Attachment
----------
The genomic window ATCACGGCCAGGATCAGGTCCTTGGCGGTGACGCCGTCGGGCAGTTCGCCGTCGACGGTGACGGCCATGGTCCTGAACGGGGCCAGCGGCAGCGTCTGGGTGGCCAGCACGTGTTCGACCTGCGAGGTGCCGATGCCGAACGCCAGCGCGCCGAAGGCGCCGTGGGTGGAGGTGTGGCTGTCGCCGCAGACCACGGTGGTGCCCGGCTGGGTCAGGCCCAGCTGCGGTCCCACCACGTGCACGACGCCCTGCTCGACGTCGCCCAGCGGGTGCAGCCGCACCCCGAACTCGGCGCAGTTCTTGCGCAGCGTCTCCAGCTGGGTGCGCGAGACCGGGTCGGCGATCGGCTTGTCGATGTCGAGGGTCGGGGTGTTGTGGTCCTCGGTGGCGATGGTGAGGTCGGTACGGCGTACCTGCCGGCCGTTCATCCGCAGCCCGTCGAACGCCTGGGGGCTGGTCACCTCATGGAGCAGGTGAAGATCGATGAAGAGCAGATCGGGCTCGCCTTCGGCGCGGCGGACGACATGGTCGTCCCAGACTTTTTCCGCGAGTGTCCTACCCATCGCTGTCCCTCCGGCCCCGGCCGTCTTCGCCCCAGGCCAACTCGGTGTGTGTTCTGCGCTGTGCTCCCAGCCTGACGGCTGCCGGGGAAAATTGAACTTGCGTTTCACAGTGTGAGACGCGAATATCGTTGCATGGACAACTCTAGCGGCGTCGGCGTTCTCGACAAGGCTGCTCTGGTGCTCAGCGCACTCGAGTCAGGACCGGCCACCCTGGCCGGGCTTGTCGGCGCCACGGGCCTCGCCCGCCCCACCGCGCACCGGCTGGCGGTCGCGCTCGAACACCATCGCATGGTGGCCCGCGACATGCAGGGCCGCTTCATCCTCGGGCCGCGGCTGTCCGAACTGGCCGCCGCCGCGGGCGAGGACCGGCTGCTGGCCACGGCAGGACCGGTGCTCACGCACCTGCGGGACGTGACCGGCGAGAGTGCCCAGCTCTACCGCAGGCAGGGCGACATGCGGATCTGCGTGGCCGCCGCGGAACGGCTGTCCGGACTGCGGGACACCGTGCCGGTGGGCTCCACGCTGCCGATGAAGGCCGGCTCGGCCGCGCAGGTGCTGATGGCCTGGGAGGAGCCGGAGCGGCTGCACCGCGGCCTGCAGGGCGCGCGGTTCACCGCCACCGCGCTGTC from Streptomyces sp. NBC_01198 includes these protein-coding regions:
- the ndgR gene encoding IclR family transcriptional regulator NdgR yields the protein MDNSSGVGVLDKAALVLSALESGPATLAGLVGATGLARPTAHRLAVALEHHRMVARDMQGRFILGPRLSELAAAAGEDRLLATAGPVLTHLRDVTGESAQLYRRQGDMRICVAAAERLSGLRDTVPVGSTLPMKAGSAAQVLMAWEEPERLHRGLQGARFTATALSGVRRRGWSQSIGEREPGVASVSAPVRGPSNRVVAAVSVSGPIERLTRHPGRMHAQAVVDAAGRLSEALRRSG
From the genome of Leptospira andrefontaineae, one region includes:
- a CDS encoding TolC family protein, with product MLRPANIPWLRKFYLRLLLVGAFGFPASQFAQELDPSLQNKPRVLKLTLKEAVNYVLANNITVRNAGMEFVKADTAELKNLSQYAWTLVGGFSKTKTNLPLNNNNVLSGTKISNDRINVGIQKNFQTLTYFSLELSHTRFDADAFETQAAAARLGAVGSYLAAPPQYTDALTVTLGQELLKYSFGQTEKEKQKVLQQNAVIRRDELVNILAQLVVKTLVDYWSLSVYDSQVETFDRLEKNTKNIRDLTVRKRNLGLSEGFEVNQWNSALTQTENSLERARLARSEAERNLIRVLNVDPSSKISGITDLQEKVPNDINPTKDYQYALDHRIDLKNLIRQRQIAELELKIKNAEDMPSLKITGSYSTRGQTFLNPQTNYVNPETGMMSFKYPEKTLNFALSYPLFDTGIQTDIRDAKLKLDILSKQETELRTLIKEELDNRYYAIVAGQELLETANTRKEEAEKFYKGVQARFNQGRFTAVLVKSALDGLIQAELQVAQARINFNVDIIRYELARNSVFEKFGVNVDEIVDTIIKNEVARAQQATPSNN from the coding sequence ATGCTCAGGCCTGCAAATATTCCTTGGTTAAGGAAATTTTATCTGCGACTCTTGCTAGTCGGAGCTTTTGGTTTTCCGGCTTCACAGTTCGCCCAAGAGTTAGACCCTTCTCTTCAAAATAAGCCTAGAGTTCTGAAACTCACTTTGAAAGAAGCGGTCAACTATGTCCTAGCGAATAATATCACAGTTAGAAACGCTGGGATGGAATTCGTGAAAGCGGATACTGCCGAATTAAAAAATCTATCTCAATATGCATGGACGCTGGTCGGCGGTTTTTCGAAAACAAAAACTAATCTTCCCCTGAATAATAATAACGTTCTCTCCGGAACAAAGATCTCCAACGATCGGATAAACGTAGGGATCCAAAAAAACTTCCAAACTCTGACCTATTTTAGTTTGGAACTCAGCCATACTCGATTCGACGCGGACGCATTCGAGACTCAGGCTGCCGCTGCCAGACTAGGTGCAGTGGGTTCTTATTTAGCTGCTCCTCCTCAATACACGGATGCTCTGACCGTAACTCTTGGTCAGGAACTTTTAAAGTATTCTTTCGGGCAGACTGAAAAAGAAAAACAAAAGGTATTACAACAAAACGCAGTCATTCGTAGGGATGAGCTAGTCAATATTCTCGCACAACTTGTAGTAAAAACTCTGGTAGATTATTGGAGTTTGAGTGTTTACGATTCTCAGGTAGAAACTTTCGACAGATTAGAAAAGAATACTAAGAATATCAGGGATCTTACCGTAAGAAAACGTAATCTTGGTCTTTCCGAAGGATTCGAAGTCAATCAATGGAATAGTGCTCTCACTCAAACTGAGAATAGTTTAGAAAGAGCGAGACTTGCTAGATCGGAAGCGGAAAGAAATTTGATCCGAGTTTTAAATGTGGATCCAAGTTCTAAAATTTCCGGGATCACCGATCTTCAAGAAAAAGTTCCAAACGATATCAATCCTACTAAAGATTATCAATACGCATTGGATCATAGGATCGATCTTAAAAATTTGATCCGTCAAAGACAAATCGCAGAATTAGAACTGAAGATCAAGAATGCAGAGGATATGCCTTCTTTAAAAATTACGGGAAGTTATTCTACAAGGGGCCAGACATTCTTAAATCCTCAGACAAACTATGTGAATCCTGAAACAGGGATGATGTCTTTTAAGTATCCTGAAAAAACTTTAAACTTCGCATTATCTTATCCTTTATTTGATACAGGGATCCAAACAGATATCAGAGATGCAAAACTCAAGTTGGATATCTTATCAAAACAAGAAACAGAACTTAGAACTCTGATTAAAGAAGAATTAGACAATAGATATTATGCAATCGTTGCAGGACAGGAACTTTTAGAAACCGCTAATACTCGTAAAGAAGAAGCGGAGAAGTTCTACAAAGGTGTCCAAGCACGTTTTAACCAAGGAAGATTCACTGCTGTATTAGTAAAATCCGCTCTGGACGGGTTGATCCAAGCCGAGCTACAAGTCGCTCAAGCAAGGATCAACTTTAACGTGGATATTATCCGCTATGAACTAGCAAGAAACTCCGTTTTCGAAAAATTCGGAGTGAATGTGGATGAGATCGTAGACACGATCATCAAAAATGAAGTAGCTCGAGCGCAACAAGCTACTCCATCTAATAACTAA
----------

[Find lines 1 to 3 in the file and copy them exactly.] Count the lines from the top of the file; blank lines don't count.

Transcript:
The genomic window ATCACGGCCAGGATCAGGTCCTTGGCGGTGACGCCGTCGGGCAGTTCGCCGTCGACGGTGACGGCCATGGTCCTGAACGGGGCCAGCGGCAGCGTCTGGGTGGCCAGCACGTGTTCGACCTGCGAGGTGCCGATGCCGAACGCCAGCGCGCCGAAGGCGCCGTGGGTGGAGGTGTGGCTGTCGCCGCAGACCACGGTGGTGCCCGGCTGGGTCAGGCCCAGCTGCGGTCCCACCACGTGCACGACGCCCTGCTCGACGTCGCCCAGCGGGTGCAGCCGCACCCCGAACTCGGCGCAGTTCTTGCGCAGCGTCTCCAGCTGGGTGCGCGAGACCGGGTCGGCGATCGGCTTGTCGATGTCGAGGGTCGGGGTGTTGTGGTCCTCGGTGGCGATGGTGAGGTCGGTACGGCGTACCTGCCGGCCGTTCATCCGCAGCCCGTCGAACGCCTGGGGGCTGGTCACCTCATGGAGCAGGTGAAGATCGATGAAGAGCAGATCGGGCTCGCCTTCGGCGCGGCGGACGACATGGTCGTCCCAGACTTTTTCCGCGAGTGTCCTACCCATCGCTGTCCCTCCGGCCCCGGCCGTCTTCGCCCCAGGCCAACTCGGTGTGTGTTCTGCGCTGTGCTCCCAGCCTGACGGCTGCCGGGGAAAATTGAACTTGCGTTTCACAGTGTGAGACGCGAATATCGTTGCATGGACAACTCTAGCGGCGTCGGCGTTCTCGACAAGGCTGCTCTGGTGCTCAGCGCACTCGAGTCAGGACCGGCCACCCTGGCCGGGCTTGTCGGCGCCACGGGCCTCGCCCGCCCCACCGCGCACCGGCTGGCGGTCGCGCTCGAACACCATCGCATGGTGGCCCGCGACATGCAGGGCCGCTTCATCCTCGGGCCGCGGCTGTCCGAACTGGCCGCCGCCGCGGGCGAGGACCGGCTGCTGGCCACGGCAGGACCGGTGCTCACGCACCTGCGGGACGTGACCGGCGAGAGTGCCCAGCTCTACCGCAGGCAGGGCGACATGCGGATCTGCGTGGCCGCCGCGGAACGGCTGTCCGGACTGCGGGACACCGTGCCGGTGGGCTCCACGCTGCCGATGAAGGCCGGCTCGGCCGCGCAGGTGCTGATGGCCTGGGAGGAGCCGGAGCGGCTGCACCGCGGCCTGCAGGGCGCGCGGTTCACCGCCACCGCGCTGTC from Streptomyces sp. NBC_01198 includes these protein-coding regions:
- the ndgR gene encoding IclR family transcriptional regulator NdgR yields the protein MDNSSGVGVLDKAALVLSALESGPATLAGLVGATGLARPTAHRLAVALEHHRMVARDMQGRFILGPRLSELAAAAGEDRLLATAGPVLTHLRDVTGESAQLYRRQGDMRICVAAAERLSGLRDTVPVGSTLPMKAGSAAQVLMAWEEPERLHRGLQGARFTATALSGVRRRGWSQSIGEREPGVASVSAPVRGPSNRVVAAVSVSGPIERLTRHPGRMHAQAVVDAAGRLSEALRRSG
From the genome of Leptospira andrefontaineae, one region includes: